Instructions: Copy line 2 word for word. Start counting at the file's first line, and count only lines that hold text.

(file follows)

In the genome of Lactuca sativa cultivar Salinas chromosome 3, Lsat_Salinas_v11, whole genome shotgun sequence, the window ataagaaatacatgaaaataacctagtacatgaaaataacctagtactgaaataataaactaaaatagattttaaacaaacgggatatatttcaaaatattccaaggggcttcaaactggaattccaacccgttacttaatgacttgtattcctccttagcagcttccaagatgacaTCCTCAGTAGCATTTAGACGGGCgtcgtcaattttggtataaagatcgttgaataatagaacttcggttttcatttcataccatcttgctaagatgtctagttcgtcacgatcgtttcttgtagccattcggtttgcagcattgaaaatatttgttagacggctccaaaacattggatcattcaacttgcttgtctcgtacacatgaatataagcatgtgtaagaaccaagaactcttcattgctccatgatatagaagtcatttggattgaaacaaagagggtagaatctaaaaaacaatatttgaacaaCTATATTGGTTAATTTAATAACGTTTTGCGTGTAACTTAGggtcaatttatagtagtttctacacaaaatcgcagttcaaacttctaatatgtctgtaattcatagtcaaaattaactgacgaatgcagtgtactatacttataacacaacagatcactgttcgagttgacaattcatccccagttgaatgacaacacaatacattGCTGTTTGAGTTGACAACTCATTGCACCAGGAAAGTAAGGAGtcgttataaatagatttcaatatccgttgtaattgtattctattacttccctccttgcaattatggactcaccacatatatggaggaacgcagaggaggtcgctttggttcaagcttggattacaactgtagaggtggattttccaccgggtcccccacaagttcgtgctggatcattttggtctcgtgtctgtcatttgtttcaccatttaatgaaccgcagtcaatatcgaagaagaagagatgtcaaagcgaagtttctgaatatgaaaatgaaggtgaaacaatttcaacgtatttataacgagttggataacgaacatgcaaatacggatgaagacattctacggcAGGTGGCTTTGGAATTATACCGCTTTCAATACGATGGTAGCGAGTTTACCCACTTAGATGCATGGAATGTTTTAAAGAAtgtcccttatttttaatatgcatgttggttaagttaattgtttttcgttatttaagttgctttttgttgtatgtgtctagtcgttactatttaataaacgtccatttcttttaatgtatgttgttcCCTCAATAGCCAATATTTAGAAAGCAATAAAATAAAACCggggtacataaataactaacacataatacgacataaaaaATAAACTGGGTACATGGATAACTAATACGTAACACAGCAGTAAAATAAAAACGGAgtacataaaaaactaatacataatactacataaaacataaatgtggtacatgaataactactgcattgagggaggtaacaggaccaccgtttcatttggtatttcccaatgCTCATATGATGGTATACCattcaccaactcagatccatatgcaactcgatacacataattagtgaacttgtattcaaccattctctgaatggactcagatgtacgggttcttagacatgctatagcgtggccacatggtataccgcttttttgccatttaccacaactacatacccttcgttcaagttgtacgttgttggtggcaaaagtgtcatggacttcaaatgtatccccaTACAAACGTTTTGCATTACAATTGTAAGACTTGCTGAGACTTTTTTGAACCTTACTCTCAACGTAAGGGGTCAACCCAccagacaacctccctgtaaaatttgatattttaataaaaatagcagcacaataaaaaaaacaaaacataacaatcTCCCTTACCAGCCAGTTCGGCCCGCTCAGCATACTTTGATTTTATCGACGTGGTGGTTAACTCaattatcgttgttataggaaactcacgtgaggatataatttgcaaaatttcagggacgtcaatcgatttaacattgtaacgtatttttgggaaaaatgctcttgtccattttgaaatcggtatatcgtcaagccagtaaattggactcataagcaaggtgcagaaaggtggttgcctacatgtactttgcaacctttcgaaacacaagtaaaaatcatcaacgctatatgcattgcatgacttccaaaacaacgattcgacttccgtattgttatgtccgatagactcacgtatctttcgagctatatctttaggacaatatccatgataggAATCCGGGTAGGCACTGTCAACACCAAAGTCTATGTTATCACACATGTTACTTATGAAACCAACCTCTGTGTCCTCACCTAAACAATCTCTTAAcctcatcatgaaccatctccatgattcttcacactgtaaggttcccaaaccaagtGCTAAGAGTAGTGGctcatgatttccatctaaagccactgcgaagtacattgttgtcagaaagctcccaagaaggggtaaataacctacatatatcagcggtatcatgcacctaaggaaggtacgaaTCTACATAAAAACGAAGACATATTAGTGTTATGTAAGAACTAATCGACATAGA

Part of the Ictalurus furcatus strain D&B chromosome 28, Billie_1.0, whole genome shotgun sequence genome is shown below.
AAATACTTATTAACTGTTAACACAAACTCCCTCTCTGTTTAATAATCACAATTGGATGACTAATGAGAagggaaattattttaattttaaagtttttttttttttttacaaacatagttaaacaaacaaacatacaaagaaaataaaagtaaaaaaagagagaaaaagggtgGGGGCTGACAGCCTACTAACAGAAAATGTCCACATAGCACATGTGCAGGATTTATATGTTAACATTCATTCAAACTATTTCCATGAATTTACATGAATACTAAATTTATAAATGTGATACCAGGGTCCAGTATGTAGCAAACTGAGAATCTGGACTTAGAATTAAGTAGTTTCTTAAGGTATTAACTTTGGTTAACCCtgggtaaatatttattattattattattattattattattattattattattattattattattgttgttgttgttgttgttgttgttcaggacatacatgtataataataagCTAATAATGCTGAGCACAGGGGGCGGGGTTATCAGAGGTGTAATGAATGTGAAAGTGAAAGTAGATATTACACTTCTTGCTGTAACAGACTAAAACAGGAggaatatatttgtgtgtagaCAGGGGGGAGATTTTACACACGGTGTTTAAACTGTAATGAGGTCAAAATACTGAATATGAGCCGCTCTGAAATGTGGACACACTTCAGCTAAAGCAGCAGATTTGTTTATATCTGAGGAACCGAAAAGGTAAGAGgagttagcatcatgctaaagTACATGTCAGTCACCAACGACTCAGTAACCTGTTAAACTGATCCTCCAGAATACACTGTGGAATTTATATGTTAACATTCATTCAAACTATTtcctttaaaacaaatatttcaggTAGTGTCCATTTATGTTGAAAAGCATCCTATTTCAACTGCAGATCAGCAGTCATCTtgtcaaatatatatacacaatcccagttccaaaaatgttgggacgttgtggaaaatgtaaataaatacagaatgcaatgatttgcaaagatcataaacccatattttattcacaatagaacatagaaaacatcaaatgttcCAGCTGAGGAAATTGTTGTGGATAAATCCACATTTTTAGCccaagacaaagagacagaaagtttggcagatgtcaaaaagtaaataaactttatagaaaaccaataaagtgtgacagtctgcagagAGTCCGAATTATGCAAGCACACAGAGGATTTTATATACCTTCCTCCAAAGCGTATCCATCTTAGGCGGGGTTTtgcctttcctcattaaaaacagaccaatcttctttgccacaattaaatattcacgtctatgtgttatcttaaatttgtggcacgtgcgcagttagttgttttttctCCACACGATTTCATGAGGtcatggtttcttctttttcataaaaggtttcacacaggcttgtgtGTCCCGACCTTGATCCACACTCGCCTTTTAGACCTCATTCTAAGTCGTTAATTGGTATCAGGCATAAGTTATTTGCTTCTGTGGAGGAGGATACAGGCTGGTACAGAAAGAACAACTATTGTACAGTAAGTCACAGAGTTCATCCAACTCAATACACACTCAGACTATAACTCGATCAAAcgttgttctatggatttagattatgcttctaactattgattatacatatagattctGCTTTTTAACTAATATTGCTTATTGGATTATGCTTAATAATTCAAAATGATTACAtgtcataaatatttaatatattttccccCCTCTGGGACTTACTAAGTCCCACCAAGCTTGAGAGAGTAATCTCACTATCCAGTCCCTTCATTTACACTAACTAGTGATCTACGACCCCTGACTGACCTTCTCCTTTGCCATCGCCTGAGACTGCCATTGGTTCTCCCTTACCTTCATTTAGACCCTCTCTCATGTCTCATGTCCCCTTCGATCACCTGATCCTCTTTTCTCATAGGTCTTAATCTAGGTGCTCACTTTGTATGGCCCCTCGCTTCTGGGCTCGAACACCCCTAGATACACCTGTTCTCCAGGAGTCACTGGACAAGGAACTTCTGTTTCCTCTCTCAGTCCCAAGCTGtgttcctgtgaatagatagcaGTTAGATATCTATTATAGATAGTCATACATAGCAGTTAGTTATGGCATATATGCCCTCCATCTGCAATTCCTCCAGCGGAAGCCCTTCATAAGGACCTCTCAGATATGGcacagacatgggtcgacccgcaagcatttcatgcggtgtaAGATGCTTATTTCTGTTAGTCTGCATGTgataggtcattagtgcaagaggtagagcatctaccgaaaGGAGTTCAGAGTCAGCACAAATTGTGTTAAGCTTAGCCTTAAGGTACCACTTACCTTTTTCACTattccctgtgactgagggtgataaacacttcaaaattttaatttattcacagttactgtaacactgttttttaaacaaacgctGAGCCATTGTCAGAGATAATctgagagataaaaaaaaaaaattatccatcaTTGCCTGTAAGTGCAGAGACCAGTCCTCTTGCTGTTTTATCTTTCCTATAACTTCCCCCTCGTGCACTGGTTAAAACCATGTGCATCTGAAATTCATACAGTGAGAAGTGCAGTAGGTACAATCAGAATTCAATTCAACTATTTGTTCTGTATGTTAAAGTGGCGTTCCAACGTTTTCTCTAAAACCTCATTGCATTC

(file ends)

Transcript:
Part of the Ictalurus furcatus strain D&B chromosome 28, Billie_1.0, whole genome shotgun sequence genome is shown below.